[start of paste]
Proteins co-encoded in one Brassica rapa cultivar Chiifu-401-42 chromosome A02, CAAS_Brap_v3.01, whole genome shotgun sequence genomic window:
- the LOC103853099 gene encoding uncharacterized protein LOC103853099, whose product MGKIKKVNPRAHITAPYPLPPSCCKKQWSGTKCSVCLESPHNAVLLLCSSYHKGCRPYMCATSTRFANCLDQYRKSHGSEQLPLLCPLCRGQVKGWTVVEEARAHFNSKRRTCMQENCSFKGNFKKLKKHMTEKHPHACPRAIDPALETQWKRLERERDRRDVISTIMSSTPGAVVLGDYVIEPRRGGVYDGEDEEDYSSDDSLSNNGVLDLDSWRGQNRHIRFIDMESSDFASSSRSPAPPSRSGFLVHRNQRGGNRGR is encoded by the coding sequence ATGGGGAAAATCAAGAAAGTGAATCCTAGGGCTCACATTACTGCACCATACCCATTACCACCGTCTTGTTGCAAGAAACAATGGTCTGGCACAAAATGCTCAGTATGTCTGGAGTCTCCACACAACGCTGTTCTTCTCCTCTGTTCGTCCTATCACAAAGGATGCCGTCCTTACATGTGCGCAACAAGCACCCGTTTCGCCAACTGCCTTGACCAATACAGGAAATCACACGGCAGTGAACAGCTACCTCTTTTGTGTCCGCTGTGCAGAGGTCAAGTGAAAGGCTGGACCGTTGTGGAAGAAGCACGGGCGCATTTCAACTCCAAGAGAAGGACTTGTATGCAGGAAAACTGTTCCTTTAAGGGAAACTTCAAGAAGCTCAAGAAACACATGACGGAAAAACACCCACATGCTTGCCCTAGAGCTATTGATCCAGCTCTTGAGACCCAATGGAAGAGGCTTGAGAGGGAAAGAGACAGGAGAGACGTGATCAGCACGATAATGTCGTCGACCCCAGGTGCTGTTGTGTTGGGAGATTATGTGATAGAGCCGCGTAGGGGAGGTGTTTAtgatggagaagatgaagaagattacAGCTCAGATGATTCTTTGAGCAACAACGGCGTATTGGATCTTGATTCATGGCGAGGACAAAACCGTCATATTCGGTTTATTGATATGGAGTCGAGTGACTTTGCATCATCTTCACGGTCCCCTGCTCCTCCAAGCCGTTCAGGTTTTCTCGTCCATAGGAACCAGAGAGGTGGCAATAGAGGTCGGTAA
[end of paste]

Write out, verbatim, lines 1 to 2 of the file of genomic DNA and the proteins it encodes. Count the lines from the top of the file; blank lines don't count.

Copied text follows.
Proteins co-encoded in one Brassica rapa cultivar Chiifu-401-42 chromosome A02, CAAS_Brap_v3.01, whole genome shotgun sequence genomic window:
- the LOC103853099 gene encoding uncharacterized protein LOC103853099, whose product MGKIKKVNPRAHITAPYPLPPSCCKKQWSGTKCSVCLESPHNAVLLLCSSYHKGCRPYMCATSTRFANCLDQYRKSHGSEQLPLLCPLCRGQVKGWTVVEEARAHFNSKRRTCMQENCSFKGNFKKLKKHMTEKHPHACPRAIDPALETQWKRLERERDRRDVISTIMSSTPGAVVLGDYVIEPRRGGVYDGEDEEDYSSDDSLSNNGVLDLDSWRGQNRHIRFIDMESSDFASSSRSPAPPSRSGFLVHRNQRGGNRGR is encoded by the coding sequence ATGGGGAAAATCAAGAAAGTGAATCCTAGGGCTCACATTACTGCACCATACCCATTACCACCGTCTTGTTGCAAGAAACAATGGTCTGGCACAAAATGCTCAGTATGTCTGGAGTCTCCACACAACGCTGTTCTTCTCCTCTGTTCGTCCTATCACAAAGGATGCCGTCCTTACATGTGCGCAACAAGCACCCGTTTCGCCAACTGCCTTGACCAATACAGGAAATCACACGGCAGTGAACAGCTACCTCTTTTGTGTCCGCTGTGCAGAGGTCAAGTGAAAGGCTGGACCGTTGTGGAAGAAGCACGGGCGCATTTCAACTCCAAGAGAAGGACTTGTATGCAGGAAAACTGTTCCTTTAAGGGAAACTTCAAGAAGCTCAAGAAACACATGACGGAAAAACACCCACATGCTTGCCCTAGAGCTATTGATCCAGCTCTTGAGACCCAATGGAAGAGGCTTGAGAGGGAAAGAGACAGGAGAGACGTGATCAGCACGATAATGTCGTCGACCCCAGGTGCTGTTGTGTTGGGAGATTATGTGATAGAGCCGCGTAGGGGAGGTGTTTAtgatggagaagatgaagaagattacAGCTCAGATGATTCTTTGAGCAACAACGGCGTATTGGATCTTGATTCATGGCGAGGACAAAACCGTCATATTCGGTTTATTGATATGGAGTCGAGTGACTTTGCATCATCTTCACGGTCCCCTGCTCCTCCAAGCCGTTCAGGTTTTCTCGTCCATAGGAACCAGAGAGGTGGCAATAGAGGTCGGTAA